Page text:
Occupation Duty, Germany, late 1945
#1

Occupation Duty - Germany - late 1945

 

The United States made a terrible mistake when it agreed to use a common Occupation currency throughout Germany, east and west. German Deutsche marks were worthless, now that the government had fallen. The U.S. gave the other occupying powers duplicate plates for printing the Occupation Marks being used by the Americans. There was little problem with the British and the French, but the Russians really took us for a ride.

 

The Russians had not paid their soldiers throughout the War other than providing them with necessities. When the War ended, these soldiers were mostly in Germany and they were paid off in full, for all their years of Wartime service, with Occupation Marks printed from the American plates. They were not permitted to convert any of this money to Rubles nor to send it home, but could only spend it in Germany. Of course, the Germans had nothing to sell them and they would have stolen it, rather than buy it, in any case. So American liquor which cost us $1 per ration bottle, brought $50 a bottle from the Russians, a pack of American cigarettes for which we paid 5 cents would bring $10 in occupation currency. Cheap, used wrist watches went for $200.

 

The American soldier could then go to his mail clerk and convert these Occupation Marks into a postal money order which he could send home where it was converted to American dollars. In this way, the Russian Government got the American Government to pay for a large part of their soldiers’ wartime pay and the American consumer paid for it in the postwar inflation which took place in the U.S. in 1946-47.

 

The problem, of course, was in making contact with the Russians which was not easy. We were deployed on opposite sides of the Fulda River. (Allies who didn’t trust each other!) But with opportunistic combat vets on both sides, eager to take advantage of the situation, many were able to find a way. Enterprising vets, both American and Russian, skilled in evading odious regulations, found ways.

 

Shortly before I came home, the Army finally smartened up and instituted a currency control system whereby no one could send home more money in postal money orders than he received in pay.

 

Russ Cloer - 3_7_I_Recon

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#2

Recon, I remember it well just as you posted it. Our go betweens (U.S. to Russian) were many times D.P.'s. (displaced persons). Cigarettes and cheap (specially Mickey

Mouse watches) watches sent to us were used mainly. Until the regulation of sending home ONLY what one "drew across the pay board". Then for some unscrouplious mail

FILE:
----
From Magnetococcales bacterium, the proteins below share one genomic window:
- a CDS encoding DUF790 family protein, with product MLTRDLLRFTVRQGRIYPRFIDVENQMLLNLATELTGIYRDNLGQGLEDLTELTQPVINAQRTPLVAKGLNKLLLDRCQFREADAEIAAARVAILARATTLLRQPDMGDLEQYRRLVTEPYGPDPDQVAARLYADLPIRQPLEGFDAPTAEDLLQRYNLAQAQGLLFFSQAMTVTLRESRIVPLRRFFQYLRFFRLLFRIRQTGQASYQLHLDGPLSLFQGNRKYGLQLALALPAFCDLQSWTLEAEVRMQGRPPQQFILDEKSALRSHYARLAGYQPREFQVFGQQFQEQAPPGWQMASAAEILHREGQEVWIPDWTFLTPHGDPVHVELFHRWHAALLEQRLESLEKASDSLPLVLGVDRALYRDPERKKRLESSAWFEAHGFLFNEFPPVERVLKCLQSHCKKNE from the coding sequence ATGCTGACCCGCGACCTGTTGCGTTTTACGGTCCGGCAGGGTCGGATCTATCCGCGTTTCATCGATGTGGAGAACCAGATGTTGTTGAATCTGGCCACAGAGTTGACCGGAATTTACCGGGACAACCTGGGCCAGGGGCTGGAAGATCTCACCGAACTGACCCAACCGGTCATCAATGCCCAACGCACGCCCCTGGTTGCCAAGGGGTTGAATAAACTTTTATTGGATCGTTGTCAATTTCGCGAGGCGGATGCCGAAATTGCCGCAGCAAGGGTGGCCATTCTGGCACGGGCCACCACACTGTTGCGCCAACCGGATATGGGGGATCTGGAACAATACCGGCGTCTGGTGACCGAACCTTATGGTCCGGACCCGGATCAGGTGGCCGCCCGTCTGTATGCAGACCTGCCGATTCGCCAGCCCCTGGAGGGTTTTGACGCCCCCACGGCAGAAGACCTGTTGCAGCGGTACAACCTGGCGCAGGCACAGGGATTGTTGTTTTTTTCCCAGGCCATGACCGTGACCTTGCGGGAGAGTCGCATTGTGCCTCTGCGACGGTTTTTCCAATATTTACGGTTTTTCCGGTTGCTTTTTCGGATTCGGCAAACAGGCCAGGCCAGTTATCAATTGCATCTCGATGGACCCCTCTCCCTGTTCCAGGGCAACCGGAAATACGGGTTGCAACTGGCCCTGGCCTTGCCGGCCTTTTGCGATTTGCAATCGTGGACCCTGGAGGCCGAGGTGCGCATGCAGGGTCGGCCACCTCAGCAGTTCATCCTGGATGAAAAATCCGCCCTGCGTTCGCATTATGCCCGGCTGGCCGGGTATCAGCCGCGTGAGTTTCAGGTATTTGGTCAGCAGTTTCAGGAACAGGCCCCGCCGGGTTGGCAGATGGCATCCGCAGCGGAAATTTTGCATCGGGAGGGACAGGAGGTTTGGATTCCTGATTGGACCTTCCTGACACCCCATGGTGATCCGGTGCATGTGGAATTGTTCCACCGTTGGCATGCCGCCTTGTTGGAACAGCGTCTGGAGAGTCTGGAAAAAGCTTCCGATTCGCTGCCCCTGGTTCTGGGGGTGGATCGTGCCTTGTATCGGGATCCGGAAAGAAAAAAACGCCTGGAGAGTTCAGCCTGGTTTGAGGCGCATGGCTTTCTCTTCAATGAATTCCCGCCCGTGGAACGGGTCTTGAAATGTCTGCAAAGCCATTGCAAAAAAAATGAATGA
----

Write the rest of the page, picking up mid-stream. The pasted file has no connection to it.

clerks it was one dollar sent cost you ten dollars in Oc. currency. Dont know how they did it. However, cigarettes were the real trade medium in the German civilian world. A shave or haircut was usually one cigarette. A bottle of wine, schanpps, beer, or whatever was also paid in cigarettes preferably, same as any tailoring, having jackets made, photo work , meals or anything. It got so that the Army tried to keep tabs on

cigarette sales, but that too was gotten around. After all fifty cents per carton cigarettes

were worth about $200.00. Some of the "wise old guys" made a good buck and sent it

home, while us "uknowing kids" just didnt bother that much. I just cant help but wonder how long this "cigarette economy" lasted there. Anyone there after we went home let me know.

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#3

Gee gentlemen, with the price of cigarettes (here in Michigan) and gasoline across the states, one would think we were under "occupation" now! :rolleyes:

Marion J Chard
Proud Daughter of Walter (Monday) Poniedzialek
540th Engineer Combat Regiment, 2833rd Bn, H&S Co, 4th Platoon
There's "No Bridge Too Far"
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#4

I was TDY in Weimar Germany when rhe war ended. Serving as an escort for German patients inGerman military hospitals . They were classed asunarmed citizens. That is another story. 22 GI medics had this job for 90 days. We ate and slept in their hospitals They fed us.

There was no money and NOTHING to buy. One time I did get a beer. gratis!

 

After that we all went PCS to Marsielles Fr. Here it was a different story. 2 NCOs One motor Sgt. One section Sgt. rounded up a case and a 1/2 of cigarettes. some Mickey mouse watches and lighters from the PX. Duplicated a vehicle numher of a wrecked Jeep ion the motor pool. put a false bottom in a jeep trailer and cut false orders to Berlin. They both had real leave papers just in case. They were run off the road near Dijon Fr. Given a new Jeep from Depot stock and made it to Berlin and back. cigarettes sold for 20 a pack 200 a carton. MOst Russian soldiers had 5 thousand dollars pay a one time deal for the end fo the war.

Each had over 10000 dollars after they swapped their national currency for US dollars in the staging areas crap games. My NCO mailedd his home ina shoe box.

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#5

Holy cow, Batman! Those are some PRICES! Goes to show you how much folks will pay when in a crisis! :wacko: I'm sure there are thousands of incidents just like this one.

Marion J Chard
Proud Daughter of Walter (Monday) Poniedzialek
540th Engineer Combat Regiment, 2833rd Bn, H&S Co, 4th Platoon
There's "No Bridge Too Far"
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